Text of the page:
When you visit or browse our Services, we may collect information such as your Internet Protocol or "IP" address, the "URL" of the web pages you visit, and we may use "cookies," web beacons, or other objects to collect statistical and other information about your use of our Services. The purpose of collecting this information is to improve the effectiveness of our Services and product offerings. The collected information may include, for example, information about your computer, its unique identifiers, and its configuration, the web pages you visited or mobile applications used; the date and time of your visit; the websites you visited immediately before and after visiting our web site; your language preference; demographic and/or location-based information; and the popularity of various advertising words and phrases used by us. The collection of this information allows for the compilation of aggregate and anonymous information about the usage of our Services, and can help us improve your use of our Services, for example, providing quick login, streamlining site navigation and maintaining up-to-date content for all users. Should you configure your browser to reject cookies, you may disable some of our Service's features.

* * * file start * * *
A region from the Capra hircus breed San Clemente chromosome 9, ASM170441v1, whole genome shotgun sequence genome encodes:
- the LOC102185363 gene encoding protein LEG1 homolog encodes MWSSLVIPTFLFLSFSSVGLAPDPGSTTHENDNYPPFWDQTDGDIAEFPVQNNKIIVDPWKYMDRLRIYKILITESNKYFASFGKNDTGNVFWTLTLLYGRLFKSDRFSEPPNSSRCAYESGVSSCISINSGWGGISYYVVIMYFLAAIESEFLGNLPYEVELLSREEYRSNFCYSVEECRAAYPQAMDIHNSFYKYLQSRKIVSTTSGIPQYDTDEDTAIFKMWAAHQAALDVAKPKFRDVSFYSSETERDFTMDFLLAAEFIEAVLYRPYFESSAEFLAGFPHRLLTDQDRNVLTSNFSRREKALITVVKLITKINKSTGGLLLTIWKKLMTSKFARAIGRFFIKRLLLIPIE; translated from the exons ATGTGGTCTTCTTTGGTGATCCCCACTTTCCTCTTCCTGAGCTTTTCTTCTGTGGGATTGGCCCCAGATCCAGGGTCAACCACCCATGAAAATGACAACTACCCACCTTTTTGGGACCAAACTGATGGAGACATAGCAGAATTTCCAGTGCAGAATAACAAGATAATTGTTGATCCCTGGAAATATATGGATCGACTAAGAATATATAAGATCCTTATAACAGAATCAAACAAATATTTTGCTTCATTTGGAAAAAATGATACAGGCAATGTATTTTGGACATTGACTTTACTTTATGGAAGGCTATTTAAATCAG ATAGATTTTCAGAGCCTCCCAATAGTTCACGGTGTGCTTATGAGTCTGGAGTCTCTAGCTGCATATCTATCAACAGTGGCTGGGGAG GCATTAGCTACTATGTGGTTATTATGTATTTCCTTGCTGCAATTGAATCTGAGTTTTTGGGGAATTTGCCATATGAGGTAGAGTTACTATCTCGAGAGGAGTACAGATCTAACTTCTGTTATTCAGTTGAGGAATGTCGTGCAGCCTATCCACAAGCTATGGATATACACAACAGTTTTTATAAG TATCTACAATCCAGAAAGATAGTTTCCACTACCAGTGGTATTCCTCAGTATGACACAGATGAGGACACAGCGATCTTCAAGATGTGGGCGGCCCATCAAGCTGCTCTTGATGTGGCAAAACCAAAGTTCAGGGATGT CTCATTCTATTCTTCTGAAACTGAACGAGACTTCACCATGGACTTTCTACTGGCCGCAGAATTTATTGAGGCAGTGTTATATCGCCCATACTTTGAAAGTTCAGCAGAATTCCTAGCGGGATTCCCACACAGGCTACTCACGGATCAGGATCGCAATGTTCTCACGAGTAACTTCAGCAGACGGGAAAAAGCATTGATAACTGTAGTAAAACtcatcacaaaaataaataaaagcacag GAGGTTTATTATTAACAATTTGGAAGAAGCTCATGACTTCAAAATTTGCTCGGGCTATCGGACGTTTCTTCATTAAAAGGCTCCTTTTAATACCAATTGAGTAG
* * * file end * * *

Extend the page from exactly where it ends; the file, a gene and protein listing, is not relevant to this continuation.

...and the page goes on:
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    Online Behavioral Advertising, "Cookies", and Similar Technologies

    CIT and our digital partners (e.g. ad network or agency) may use cookies, mobile advertising identifiers, and other information for the purposes of delivering tailored advertising to you on third-party websites.